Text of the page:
Why you should think before you buy

Richard Feynman
once said, ‘We are lucky to live in an age in which we are still making discoveries. The age in which we live is the age in which we are discovering the fundamental laws of nature’, and I couldn’t agree more with this exciting prospect. We can focus on the wrong-doings – or the fact that we are constantly trying to fix problems we created in the first place – but I’ve learnt that focusing on the bad can send you into a compassion-led meltdown and, instead, we should seek to find the light at the end of a perpetually dark tunnel.

Perhaps it’s best to start this post with a bit about me. I’m a huge animal lover, vegetarian/vegan (almost there!) and I spend a lot of time trying to take care of my health. I have four cats, and have grown up loving and devoting my time to animals. We’ve rescued battery hens, saved birds, fed hedgehogs and fed the neighbourhood foxes to help them nurture their young. I get a weird buzz out of recycling and I’ve gathered one-too-many tote bags that are now creeping their way out of my wardrobe. The planet, and its inhabitants, is very important to me. And why not? We live here – and it’s nice to make your home a thoughtful place. 

In January 2016, my resolution was to embark on a minimalist journey, and during that time I started to be more intentional about every detail in my life. What started as a conquest to reduce my buying and tidy up my home quickly became a discovery of finding products that were worth my money and that, I felt, contributed to the greater good. Long gone are the convenient trips to grab something I “need” and instead I’ll spend time researching a product: who made this? What are that company’s ethics? How has this product been produced? Does it contain harmful chemicals that will be toxic for my health and wellbeing? Is the producer being paid a fair wage?

The planet is important to me

Once you start to question the integrity of a business you open up a can of worms. I was suddenly exposed to a world that horrified me – not just in terms of mass consumerism but also the truth about how products, that I owned, were made. Animal testing, exploiting of workers, toxic pesticides, the endless creation and destruction of plastic, and more. The atrocities were chilling. I suddenly felt helpless – had I bought mascara thinking that it would make my eyes look bigger, and not realised that an animal had died in its creation; or that I was smearing chemicals on my eyes each day? Had I really become so ignorant and in many ways, narcissistic, to not question where something came from before I bought it?

Reading has been my greatest companion during this discovery period. It felt like falling down a rabbit hole of information. I’d hop from animal testing, to consumerism, to woman’s rights, to ethical ways of producing a product, the toxic chemicals we are dousing our food in, the impact we make every single day (and not in a good way) and eventually coming to the physics and chemistry of how we live and breathe. I suddenly realised that the info I was – almost savagely – digesting had a common factor: compassion. Compassion for creation, living beings and the ethical treatment of animals.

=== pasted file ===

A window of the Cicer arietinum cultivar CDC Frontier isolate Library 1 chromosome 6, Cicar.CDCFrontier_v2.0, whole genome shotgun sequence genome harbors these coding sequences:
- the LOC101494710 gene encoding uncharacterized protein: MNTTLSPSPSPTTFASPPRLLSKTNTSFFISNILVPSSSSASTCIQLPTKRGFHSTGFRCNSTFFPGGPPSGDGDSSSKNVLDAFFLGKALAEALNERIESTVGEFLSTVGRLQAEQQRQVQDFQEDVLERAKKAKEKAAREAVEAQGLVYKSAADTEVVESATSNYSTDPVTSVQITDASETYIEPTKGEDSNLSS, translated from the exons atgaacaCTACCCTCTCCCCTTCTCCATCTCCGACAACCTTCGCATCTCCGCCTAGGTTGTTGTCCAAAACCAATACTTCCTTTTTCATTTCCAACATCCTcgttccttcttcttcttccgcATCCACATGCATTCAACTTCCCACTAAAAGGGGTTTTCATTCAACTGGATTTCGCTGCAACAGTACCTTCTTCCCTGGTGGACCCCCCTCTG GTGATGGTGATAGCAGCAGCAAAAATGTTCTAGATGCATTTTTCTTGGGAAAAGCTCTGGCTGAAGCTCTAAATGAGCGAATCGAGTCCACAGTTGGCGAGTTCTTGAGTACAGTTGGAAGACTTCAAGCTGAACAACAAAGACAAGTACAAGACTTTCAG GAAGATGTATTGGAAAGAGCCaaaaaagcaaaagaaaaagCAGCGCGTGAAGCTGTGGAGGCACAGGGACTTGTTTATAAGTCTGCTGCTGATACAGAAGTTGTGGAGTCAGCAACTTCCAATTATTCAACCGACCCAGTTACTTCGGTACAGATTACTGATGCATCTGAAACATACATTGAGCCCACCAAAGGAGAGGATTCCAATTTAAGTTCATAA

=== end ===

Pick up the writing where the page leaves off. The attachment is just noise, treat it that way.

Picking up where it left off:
The helplessness subsided as I realised one little truth: you can choose how you spend your money. Or, for lack of a better phrase, you can boycott the system. I didn’t need to buy cruelty-inducing products or contribute to fast fashion. I realised we hold so much power with our money: the power to chose where it goes and who it benefits!

Now, I spend fruitful hours reading about companies that are doing something extraordinary to stop animal testing in its tracks. Thinking back to Richard Feynman, we are in a generation of extremely clever and nifty individuals. There are scientists, right now, brewing up a more ethical life that doesn’t involve cruelty or mistreatment of an animal or human. We’ve all seen the pivotal documentaries about climate change or animal cruelty and it’s easy to feel like we are heading for devastation. But I think there is hope. We can try and remove ourselves from our selfishness to realise the world needs us to make a change. Not just for us, but for those who are hoping to live as we have in the future. 

Inspired to think before you buy? Here are a few companies that I’ve discovered* so far: 

Brands who care

For more cruelty-free brands, I often consult PETA and Cruelty Free Kitty. Alternatively, you could contact your favourite brand and ask about their company ethics – you might be pleasantly surprised!

* The following brands, to the best of my knowledge, have good ethics and are producing wonderful products for us and the planet. If I am mistaken, please let me know in the comments. Or conversely, tell us the companies that you admire!

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lara messer

Lara is Khoollect’s Creative Editor. This London-based Glaswegian is the creative behind the camer...

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